State Senator: ‘Entirely Possible’ Women Don’t Want to Be Firefighters

State Senator Diane Savino meets with Staten Island firefighters (Photo: Facebook).

State Senator Diane Savino meets with Staten Island firefighters (Photo: Facebook).

Staten Island State Senator Diane Savino today dismissed Queens Councilwoman Elizabeth Crowley’s allegations of sexual discrimination in hiring at the Fire Department, instead arguing that most women are uninterested—and even unfit—to become firefighters.

Writing on Facebook, Ms. Savino—a former leader in public employees union chapter DC 37 and longtime advocate for city civil servants—rejected Ms. Crowley’s claims that the FDNY uses especially rigorous boot camp exercises to encourage qualified women to drop out of the academy. The senator pointed out that different agencies have traditionally attracted different demographics, citing heavily black, female employment statistics at the Human Resources Administration and the Administration for Children’s Services.

“It is entirely possible that women are not interested in being firefighters,” Ms. Savino wrote. “Take HRA or ACS for instance, should someone be demanding that that hire more men, afterall the workforce there is hovering around 90% women? And of those women, 70% are African American, should we hold a hearing to explore diversity in social services?”

“Maybe they should spend some time looking at the historic trends in civil service and immigration to understand the patterns and not just assume it is discriminatory,” she continued.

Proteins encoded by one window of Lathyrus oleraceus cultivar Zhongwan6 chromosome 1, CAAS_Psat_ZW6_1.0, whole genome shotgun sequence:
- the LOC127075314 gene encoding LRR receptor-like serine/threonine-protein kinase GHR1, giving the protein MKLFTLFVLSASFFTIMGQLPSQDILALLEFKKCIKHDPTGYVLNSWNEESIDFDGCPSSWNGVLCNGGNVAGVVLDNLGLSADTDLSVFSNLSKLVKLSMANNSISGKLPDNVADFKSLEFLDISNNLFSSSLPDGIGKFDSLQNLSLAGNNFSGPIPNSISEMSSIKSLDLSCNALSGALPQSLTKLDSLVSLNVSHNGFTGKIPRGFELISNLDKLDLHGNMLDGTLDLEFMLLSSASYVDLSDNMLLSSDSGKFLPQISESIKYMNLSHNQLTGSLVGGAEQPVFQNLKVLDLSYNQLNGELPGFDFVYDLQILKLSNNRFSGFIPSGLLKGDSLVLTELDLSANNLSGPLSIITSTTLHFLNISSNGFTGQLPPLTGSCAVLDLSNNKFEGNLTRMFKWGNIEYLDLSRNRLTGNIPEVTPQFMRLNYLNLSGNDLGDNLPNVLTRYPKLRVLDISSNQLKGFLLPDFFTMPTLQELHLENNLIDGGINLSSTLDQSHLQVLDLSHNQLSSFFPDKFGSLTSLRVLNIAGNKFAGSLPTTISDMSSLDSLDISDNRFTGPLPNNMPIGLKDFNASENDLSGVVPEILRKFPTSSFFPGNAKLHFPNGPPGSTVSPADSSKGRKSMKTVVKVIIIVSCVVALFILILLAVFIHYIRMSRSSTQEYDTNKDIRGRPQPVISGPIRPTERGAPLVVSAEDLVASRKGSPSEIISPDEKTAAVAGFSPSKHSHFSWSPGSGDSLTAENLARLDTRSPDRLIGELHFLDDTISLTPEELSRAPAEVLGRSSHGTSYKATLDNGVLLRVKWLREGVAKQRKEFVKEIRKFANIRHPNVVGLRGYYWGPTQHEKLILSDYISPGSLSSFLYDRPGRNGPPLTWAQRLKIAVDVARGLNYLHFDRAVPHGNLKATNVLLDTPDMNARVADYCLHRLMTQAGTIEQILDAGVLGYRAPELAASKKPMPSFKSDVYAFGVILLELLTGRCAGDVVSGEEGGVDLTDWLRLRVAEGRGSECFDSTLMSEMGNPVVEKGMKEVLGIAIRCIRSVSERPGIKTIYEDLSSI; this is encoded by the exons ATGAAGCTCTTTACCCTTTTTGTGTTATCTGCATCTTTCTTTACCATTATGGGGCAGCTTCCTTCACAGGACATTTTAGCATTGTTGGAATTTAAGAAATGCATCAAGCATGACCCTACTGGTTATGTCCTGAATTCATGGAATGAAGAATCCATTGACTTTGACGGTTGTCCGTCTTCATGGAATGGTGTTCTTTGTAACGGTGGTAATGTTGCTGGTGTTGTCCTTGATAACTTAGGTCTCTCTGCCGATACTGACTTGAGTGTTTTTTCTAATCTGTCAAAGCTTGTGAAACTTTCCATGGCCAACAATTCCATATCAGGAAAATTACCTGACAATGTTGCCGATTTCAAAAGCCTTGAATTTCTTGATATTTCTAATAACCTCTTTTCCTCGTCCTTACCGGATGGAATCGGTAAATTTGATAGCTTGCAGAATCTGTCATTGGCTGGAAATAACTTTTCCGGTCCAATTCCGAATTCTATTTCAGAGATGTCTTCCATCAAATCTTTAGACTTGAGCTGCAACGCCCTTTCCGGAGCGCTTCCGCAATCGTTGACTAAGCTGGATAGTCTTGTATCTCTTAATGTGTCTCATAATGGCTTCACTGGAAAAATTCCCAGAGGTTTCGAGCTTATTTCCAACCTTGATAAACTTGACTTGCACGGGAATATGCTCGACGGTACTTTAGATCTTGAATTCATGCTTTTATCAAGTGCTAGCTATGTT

Ms. Savino told the Observer that the women who drop out of the FDNY academy after passing the physical and civil servant tests simply aren’t up to the job.

“For those that are, we have to make sure they are able to do the job the same way as any other firefighter would. That’s critical. Because we’re talking about public safety. And part of doing that job is being physically fit,” she said. “Quite frankly, it could be that women who have gotten that far in the academy may not be able to perform the job to the same level as some of the cadets that are around them. And that’s true for some of the men too.”

The senator expressed personal affection for the councilwoman, but suggested she was “looking for a problem that may not exist.” She argued that the correct solution to a perceived diversity deficit in the FDNY—which has also been the subject of lawsuits for allegedly discriminating against minorities—is to improve recruitment efforts in different communities.

“Let’s look at how we do our outreach,” she said. “That’s going to do more than anything the City Council’s doing.”

Ms. Crowley called Ms. Savino “a friend,” but noted that other cities’ fire departments hire women at 30 times that New York’s does. She argued that hiring more women at the FDNY was necessary to lift women out of poverty, and denied such an effort would require hiring the physically unfit.

“No one is talking about lowering standards for the FDNY,” she said in a statement sent to the Observer. “The problem is that strong, fit women who have passed the City’s physical tests are disproportionately dropping out of the Fire Academy.”

Ms. Crowley also noted that judges have twice decided against the FDNY for not hiring non-whites and once for not hiring women, and argued hearings like the one she oversaw yesterday are necessary to avoid future lawsuits.

Mayor Bill de Blasio’s FDNY Commissioner Daniel Nigro yesterday testified before the City Council that he was working to make his agency more welcoming to women by discouraging harassment, changing training evaluation standards and improving restroom access. He vowed to continue to work to increase racial and gender diversity.

“If there is one thing we can all agree on, it is that when public institutions engage in policy-making without the benefit of the diversity our city offers, we all stand to lose,” he said. “Especially from an agency that brings comfort to people in need, there should be no place for this kind of inequality.”

Updated to include comment from Ms. Crowley, and clarify the nature of the lawsuits against the Fire Department.

State Senator: ‘Entirely Possible’ Women Don’t Want to Be Firefighters